After a rebuilding year in 2014, the BottleRock Napa Valley festival returns this weekend for its third installment.
Founding organizers hosted an ambitious but financially perilous first edition in 2013 that resulted in more than $9 million in debt. A new set of organizers, Latitude 38 Entertainment, swooped in late in 2013 to help resolve some of the debt as well as keep the Napa-based event alive.
That financially tumultuous past looks behind BottleRock as it enters its third year. Robert Plant, No Doubt and Imagine Dragons (right) headline a lineup of more than 70 artists for the festival’s third go-around, which takes place Friday through Sunday at the Napa Valley Expo.
Los Angeles pop rockers Imagine Dragons, whose “Radioactive” is one of the most-streamed songs in the history of streaming music service Spotify, top the bill for Friday. Also scheduled to appear are Foster the People, Michael Franti & Spearhead, Los Lobos, Public Enemy and Cage the Elephant.
Saturday’s headliner is Plant, a Rock and Roll Hall of Famer as the former lead singer of English hard rock legends Led Zeppelin. Other performers that day include Passion Pit, The Avett Brothers, Capital Cities and Young the Giant.
No Doubt, the Anaheim-based pop, rock and ska quartet, closes the festival Sunday, along with Gipsy Kings, Snoop Dogg, Awolnation, Chris Robinson Brotherhood and American Authors.
The Avett Brothers are no strangers to BottleRock, stepping in as headliners during the 2013 festival after Furthur, a Grateful Dead offshoot with Bob Weir and Phil Lesh, was unable to appear.
Among Friday’s performers is Cave Creek, Arizona-based rock/country group Ryan Sims Band, which closes the City Winery Stage at 7:15 p.m. Friday. The band’s singer and namesake (left) said that although they’re not as well-known as the other acts playing at that hour – hip-hop giants Public Enemy and Latin rockers Los Lobos – that he’s not intimidated.
“Honestly, we’re so different from those guys,” said Sims, who was a 2011 finalist on the “X Factor” TV show. “We understand we’re an emerging artist and people haven’t really heard a lot from us at this point. We’re bringing in our original material and we’re going to play some fun covers, too.”
Sims, whose self-titled debut album was released in January 2014, said the band concocted a 12-minute medley of Lynyrd Skynyrd songs to showcase its musicianship at BottleRock.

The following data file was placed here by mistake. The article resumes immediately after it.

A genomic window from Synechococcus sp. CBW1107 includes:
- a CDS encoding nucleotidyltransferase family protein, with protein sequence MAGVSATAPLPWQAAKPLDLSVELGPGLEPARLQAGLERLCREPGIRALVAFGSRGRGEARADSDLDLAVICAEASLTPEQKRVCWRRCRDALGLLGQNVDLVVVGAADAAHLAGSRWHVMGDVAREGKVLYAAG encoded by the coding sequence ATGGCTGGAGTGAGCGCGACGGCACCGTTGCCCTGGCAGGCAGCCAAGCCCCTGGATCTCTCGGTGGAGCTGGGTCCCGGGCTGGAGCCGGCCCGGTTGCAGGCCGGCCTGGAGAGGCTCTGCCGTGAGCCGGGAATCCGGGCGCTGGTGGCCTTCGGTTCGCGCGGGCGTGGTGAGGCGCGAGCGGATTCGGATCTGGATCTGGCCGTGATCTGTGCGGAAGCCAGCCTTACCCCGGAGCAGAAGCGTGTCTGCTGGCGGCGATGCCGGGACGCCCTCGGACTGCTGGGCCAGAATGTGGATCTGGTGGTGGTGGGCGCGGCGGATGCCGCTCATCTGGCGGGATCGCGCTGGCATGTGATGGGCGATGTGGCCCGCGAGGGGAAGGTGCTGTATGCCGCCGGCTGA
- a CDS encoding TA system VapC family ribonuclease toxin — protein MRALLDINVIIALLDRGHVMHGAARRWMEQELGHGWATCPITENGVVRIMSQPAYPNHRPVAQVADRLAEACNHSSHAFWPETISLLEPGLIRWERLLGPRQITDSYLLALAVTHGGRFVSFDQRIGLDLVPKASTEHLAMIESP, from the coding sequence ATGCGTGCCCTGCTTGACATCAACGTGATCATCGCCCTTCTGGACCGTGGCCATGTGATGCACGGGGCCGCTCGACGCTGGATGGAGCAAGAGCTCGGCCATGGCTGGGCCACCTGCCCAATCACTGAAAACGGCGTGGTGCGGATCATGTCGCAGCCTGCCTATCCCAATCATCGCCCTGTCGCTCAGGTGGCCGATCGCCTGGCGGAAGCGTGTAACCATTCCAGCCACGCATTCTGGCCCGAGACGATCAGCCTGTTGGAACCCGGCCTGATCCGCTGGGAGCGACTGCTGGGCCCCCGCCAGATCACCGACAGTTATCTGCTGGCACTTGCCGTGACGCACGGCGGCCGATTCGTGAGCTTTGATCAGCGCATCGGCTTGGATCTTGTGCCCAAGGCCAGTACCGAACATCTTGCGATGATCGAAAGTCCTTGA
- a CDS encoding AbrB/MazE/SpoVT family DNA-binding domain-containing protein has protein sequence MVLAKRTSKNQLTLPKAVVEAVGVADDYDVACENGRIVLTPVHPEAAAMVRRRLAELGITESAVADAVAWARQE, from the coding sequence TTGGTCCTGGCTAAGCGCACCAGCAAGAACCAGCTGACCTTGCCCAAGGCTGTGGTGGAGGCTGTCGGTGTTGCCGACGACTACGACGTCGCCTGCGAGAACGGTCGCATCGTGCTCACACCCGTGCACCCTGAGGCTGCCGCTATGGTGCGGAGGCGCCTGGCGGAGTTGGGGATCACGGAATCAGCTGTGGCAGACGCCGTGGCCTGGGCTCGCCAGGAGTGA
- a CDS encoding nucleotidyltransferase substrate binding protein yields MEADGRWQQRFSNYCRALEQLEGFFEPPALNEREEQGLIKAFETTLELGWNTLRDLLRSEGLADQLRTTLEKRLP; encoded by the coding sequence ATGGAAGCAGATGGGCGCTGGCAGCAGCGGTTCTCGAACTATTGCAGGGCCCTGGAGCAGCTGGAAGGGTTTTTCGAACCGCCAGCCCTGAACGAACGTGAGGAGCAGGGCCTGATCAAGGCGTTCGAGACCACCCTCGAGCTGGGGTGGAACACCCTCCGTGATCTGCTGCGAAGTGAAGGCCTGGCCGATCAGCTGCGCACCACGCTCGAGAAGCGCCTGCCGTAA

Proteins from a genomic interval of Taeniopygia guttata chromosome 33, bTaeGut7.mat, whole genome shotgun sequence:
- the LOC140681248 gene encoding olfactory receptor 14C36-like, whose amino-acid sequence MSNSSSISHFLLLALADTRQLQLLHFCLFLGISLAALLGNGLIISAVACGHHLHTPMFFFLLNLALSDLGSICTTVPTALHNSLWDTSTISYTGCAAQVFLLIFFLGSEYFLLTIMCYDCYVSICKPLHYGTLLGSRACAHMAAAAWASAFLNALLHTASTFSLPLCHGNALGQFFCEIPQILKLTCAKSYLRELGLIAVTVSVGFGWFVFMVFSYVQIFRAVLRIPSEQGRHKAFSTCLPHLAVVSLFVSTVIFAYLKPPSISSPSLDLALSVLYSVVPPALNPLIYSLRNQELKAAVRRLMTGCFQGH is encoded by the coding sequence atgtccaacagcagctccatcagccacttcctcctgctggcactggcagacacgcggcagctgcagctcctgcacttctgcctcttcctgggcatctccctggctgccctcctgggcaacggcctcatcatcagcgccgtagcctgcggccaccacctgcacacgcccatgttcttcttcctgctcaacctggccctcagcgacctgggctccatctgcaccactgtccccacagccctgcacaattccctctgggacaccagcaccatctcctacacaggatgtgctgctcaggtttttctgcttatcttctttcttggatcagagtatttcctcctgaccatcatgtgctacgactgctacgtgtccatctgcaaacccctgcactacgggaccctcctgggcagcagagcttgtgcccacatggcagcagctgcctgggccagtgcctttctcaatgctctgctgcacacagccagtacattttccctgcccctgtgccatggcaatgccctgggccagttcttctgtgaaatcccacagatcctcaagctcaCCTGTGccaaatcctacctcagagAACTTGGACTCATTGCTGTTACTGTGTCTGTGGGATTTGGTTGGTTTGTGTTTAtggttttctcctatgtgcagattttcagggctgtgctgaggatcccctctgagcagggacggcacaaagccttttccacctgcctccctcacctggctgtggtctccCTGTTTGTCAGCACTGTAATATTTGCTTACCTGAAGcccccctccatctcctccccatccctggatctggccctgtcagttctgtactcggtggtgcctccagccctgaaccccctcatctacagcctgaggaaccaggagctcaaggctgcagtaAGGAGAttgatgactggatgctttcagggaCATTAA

“We’re used to playing three- and four-hour shows every night, real off the cuff, feel the crowd out, see where the night takes us,” Sims said. “We’re proud to be on such a lineup.”
For this year’s festival, Latitude 38 had the longest period in the event’s history to sculpt a lineup. The group “literally began plans” for this year’s festival the day after the 2014 event concluded, according to its website. The first year’s five-night, four-day event came together across several months while L38 members had an approximate 40-day window last year.
Perhaps the biggest change festivalgoers will see this year comes in parking. Due to the redevelopment of the Napa Pipe area on the city’s southern end, busing fans across town is no longer a viable option. Parking passes are available via the festival’s website, which also recommends regional bus and shuttle services as well as carpooling, ride-sharing and bicycling.
Once inside the grounds, fans may notice three buildings were removed, according to the Bay Bridged, a move which also allows L38 to increase its possible maximum daily attendance from 30,000 to 40,000. Three-day general admission passes to the festival are sold out, but some single-day, VIP and “platinum” price points are still available.
Returning are the flavors of Napa and Northern California that make the region as well as the festival distinct. Among them this year are dishes from La Toque, Redd and Oenotri restaurants along with wines from Miner Family Winery, Jam Cellars, Silver Oak Cellars and Robert Mondavi Winery.
Also new this year is a culinary stage, which will pair chefs, musicians, vintners and sommeliers for live performances and demonstrations, including a promising mashup of hip-hop legend Snoop Dogg and "Iron Chef" Masaharu Morimoto.
FIVE ACTS TO SEE
- Courtney Barnett – Intel Main Stage, 2:45 p.m. Friday: Australian indie rocker known for fiery live shows comes in riding “Sometimes I Sit and Think, and Sometimes I Just Sit,” one of the year’s best albums to date.
- Xavier Rudd and the United Nations – Miner Family Stage, 5:45 p.m. Friday: Expect this Australian mutligenre musician to play reggae, roots rock, folk and the didgeridoo.
- Napa Crossroads Live – Miner Family Stage, 4:15 p.m. Saturday: Former Ambrosia singer David Pack leads an amalgamation of adult-oriented rock talent, including former members of Chicago, Kansas and Survivor.
- People Under the Stairs – Intel Main Stage, 1:30 p.m. Sunday: Los Angeles hip-hop duo “The P” has built a reputation as a stellar live act.
- Trampled by Turtles – Jam Cellars Stage, 5:15 p.m. Sunday: Bluegrass act from Minnesota will bring the fiddling goodness – and possibly Pixies covers.
Imagine Dragons photo courtesy Paradigm Talent Agency.
Ryan Sims photo courtesy RyanSimsMusic.com